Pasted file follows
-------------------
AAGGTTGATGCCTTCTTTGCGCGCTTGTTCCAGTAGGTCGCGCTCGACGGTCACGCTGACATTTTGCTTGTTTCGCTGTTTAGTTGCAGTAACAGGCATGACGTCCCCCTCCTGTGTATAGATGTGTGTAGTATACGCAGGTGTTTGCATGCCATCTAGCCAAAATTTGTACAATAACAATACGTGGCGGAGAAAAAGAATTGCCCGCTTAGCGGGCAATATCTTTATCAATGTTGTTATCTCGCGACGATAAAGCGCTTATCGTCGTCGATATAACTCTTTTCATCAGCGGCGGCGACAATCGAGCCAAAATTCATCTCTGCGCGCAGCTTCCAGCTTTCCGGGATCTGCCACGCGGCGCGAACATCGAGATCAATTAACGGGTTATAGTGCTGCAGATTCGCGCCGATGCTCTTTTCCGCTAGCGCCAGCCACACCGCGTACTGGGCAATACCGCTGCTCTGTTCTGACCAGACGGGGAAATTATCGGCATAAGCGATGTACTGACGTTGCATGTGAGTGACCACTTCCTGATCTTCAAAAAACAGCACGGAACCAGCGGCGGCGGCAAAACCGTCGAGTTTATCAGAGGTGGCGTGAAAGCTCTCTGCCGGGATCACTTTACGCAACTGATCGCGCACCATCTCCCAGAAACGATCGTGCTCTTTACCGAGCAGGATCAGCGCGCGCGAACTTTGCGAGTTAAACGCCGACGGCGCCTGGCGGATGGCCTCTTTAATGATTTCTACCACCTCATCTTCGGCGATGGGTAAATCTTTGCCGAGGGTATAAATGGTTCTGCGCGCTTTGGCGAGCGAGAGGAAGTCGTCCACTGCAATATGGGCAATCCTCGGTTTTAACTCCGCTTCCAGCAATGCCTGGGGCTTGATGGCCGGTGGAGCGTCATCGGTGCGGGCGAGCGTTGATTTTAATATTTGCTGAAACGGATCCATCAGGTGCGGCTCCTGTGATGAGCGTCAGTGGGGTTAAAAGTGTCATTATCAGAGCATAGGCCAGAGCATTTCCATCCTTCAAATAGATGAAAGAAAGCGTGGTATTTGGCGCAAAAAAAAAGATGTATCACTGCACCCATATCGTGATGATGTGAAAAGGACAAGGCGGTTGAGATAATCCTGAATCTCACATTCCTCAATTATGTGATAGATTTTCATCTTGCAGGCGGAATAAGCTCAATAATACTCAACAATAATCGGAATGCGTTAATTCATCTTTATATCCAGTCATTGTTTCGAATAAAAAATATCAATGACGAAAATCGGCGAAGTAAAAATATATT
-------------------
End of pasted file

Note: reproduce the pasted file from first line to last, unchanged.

AAGGTTGATGCCTTCTTTGCGCGCTTGTTCCAGTAGGTCGCGCTCGACGGTCACGCTGACATTTTGCTTGTTTCGCTGTTTAGTTGCAGTAACAGGCATGACGTCCCCCTCCTGTGTATAGATGTGTGTAGTATACGCAGGTGTTTGCATGCCATCTAGCCAAAATTTGTACAATAACAATACGTGGCGGAGAAAAAGAATTGCCCGCTTAGCGGGCAATATCTTTATCAATGTTGTTATCTCGCGACGATAAAGCGCTTATCGTCGTCGATATAACTCTTTTCATCAGCGGCGGCGACAATCGAGCCAAAATTCATCTCTGCGCGCAGCTTCCAGCTTTCCGGGATCTGCCACGCGGCGCGAACATCGAGATCAATTAACGGGTTATAGTGCTGCAGATTCGCGCCGATGCTCTTTTCCGCTAGCGCCAGCCACACCGCGTACTGGGCAATACCGCTGCTCTGTTCTGACCAGACGGGGAAATTATCGGCATAAGCGATGTACTGACGTTGCATGTGAGTGACCACTTCCTGATCTTCAAAAAACAGCACGGAACCAGCGGCGGCGGCAAAACCGTCGAGTTTATCAGAGGTGGCGTGAAAGCTCTCTGCCGGGATCACTTTACGCAACTGATCGCGCACCATCTCCCAGAAACGATCGTGCTCTTTACCGAGCAGGATCAGCGCGCGCGAACTTTGCGAGTTAAACGCCGACGGCGCCTGGCGGATGGCCTCTTTAATGATTTCTACCACCTCATCTTCGGCGATGGGTAAATCTTTGCCGAGGGTATAAATGGTTCTGCGCGCTTTGGCGAGCGAGAGGAAGTCGTCCACTGCAATATGGGCAATCCTCGGTTTTAACTCCGCTTCCAGCAATGCCTGGGGCTTGATGGCCGGTGGAGCGTCATCGGTGCGGGCGAGCGTTGATTTTAATATTTGCTGAAACGGATCCATCAGGTGCGGCTCCTGTGATGAGCGTCAGTGGGGTTAAAAGTGTCATTATCAGAGCATAGGCCAGAGCATTTCCATCCTTCAAATAGATGAAAGAAAGCGTGGTATTTGGCGCAAAAAAAAAGATGTATCACTGCACCCATATCGTGATGATGTGAAAAGGACAAGGCGGTTGAGATAATCCTGAATCTCACATTCCTCAATTATGTGATAGATTTTCATCTTGCAGGCGGAATAAGCTCAATAATACTCAACAATAATCGGAATGCGTTAATTCATCTTTATATCCAGTCATTGTTTCGAATAAAAAATATCAATGACGAAAATCGGCGAAGTAAAAATATATT